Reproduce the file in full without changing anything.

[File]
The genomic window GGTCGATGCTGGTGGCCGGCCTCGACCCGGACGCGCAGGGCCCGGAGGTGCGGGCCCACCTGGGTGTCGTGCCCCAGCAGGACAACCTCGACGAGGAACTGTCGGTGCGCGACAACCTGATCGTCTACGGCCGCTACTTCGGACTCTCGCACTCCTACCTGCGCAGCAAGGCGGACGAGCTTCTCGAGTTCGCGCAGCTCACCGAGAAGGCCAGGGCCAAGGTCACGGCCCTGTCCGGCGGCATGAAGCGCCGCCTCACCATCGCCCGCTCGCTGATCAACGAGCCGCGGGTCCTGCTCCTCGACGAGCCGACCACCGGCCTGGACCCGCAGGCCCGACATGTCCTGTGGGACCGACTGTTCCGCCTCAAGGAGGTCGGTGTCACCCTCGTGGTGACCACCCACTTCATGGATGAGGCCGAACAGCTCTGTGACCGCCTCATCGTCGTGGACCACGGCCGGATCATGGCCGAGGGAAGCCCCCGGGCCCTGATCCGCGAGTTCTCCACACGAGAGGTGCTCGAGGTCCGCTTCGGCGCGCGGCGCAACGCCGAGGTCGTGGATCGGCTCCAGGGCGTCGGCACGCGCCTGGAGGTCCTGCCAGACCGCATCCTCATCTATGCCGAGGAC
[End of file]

The genomic window GGTCGATGCTGGTGGCCGGCCTCGACCCGGACGCGCAGGGCCCGGAGGTGCGGGCCCACCTGGGTGTCGTGCCCCAGCAGGACAACCTCGACGAGGAACTGTCGGTGCGCGACAACCTGATCGTCTACGGCCGCTACTTCGGACTCTCGCACTCCTACCTGCGCAGCAAGGCGGACGAGCTTCTCGAGTTCGCGCAGCTCACCGAGAAGGCCAGGGCCAAGGTCACGGCCCTGTCCGGCGGCATGAAGCGCCGCCTCACCATCGCCCGCTCGCTGATCAACGAGCCGCGGGTCCTGCTCCTCGACGAGCCGACCACCGGCCTGGACCCGCAGGCCCGACATGTCCTGTGGGACCGACTGTTCCGCCTCAAGGAGGTCGGTGTCACCCTCGTGGTGACCACCCACTTCATGGATGAGGCCGAACAGCTCTGTGACCGCCTCATCGTCGTGGACCACGGCCGGATCATGGCCGAGGGAAGCCCCCGGGCCCTGATCCGCGAGTTCTCCACACGAGAGGTGCTCGAGGTCCGCTTCGGCGCGCGGCGCAACGCCGAGGTCGTGGATCGGCTCCAGGGCGTCGGCACGCGCCTGGAGGTCCTGCCAGACCGCATCCTCATCTATGCCGAGGAC